Bright and early for the 27 hour train journey to Calcutta and it was indeed sweet to be back on a train again after the horror that is an Indian night bus. I had gone for Air Conditioned class this time, the ticket cost twice as much (something like a tenner) but even though it’s not hot enough at the moment to make AC class strictly necessary, the prospect of a working plug socket next to my seat/berth filled me with glee.
The train was, predictably, a monster: at least 35 carriages long, it stretched for over a kilometre. I made a bunch of friends onboard including a nice Indian kid named Sonu, who not only worked out why my mousepad wasn’t working (110v is not enough!) and was mad keen on helping me get to Bangladesh tomorrow. I could do with some local assistance, so it seemed like a good idea.
Now being a wily chap, I have no intention of jumping through all the hoops required to get a visa just to step foot in Bangladesh. And before you start piping up the old mantra of ‘you’re not really seeing these countries’, let me explain I’ve already been to Bangladesh and spent a few days in the capital, Dhaka. It was poo. Heart-breakingly impoverished, hideously polluted and someone tried to snatch my bag – although the long distance buses were a billion times better than any you’d find in India, Nepal or Pakistan. However, let’s face it, Bangladesh is not high on anyone’s list of tourist destinations so you and I are not going to miss much by giving it a cursory hop, skip and a jump.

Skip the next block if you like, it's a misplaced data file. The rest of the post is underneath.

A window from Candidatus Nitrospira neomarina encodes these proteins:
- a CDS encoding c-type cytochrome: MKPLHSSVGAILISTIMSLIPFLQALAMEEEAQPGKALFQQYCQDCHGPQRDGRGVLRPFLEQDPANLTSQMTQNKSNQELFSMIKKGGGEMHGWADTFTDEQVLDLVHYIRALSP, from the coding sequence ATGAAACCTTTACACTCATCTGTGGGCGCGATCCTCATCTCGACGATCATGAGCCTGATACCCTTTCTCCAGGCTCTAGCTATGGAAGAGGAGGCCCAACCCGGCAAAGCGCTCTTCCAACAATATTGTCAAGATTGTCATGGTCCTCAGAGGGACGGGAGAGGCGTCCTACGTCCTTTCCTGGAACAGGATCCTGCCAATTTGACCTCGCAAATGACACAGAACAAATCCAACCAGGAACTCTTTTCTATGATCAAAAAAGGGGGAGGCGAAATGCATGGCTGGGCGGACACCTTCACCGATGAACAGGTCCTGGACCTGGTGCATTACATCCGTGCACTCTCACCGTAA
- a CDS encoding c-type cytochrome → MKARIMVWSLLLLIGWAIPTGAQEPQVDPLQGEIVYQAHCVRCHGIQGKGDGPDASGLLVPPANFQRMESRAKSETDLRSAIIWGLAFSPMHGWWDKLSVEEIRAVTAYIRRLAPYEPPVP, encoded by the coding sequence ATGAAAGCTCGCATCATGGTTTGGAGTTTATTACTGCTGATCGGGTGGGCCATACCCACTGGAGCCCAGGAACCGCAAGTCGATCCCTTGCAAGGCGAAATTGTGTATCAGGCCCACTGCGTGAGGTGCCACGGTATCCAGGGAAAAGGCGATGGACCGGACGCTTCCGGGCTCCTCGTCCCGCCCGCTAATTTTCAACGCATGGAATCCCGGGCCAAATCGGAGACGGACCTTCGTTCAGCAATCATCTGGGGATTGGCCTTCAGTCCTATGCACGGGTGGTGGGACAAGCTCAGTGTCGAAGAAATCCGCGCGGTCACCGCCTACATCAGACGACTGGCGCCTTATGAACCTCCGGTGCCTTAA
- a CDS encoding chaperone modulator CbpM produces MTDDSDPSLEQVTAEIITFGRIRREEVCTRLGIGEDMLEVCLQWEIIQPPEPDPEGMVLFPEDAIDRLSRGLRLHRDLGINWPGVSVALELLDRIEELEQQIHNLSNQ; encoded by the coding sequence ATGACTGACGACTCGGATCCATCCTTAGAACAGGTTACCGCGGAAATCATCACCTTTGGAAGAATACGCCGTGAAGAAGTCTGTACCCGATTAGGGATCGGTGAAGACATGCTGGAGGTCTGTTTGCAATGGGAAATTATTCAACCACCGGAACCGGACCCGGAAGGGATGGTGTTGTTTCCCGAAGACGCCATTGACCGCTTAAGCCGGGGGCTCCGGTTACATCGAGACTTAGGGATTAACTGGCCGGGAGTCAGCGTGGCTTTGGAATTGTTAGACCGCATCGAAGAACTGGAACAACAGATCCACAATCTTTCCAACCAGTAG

The train journey took me up alongside the Bay of Bengal, but unfortunately I never got a glimpse of the Indian Ocean from the window (or hanging out of the open door). I had done this journey in reverse eight years ago, only that time, Maoist rebels blew up a train station further down the line, so the one day journey became a three day journey. Thankfully, there were no such hi-jinks on this trip and by lights-out we were bang on schedule to arrive in Calcutta tomorrow morning.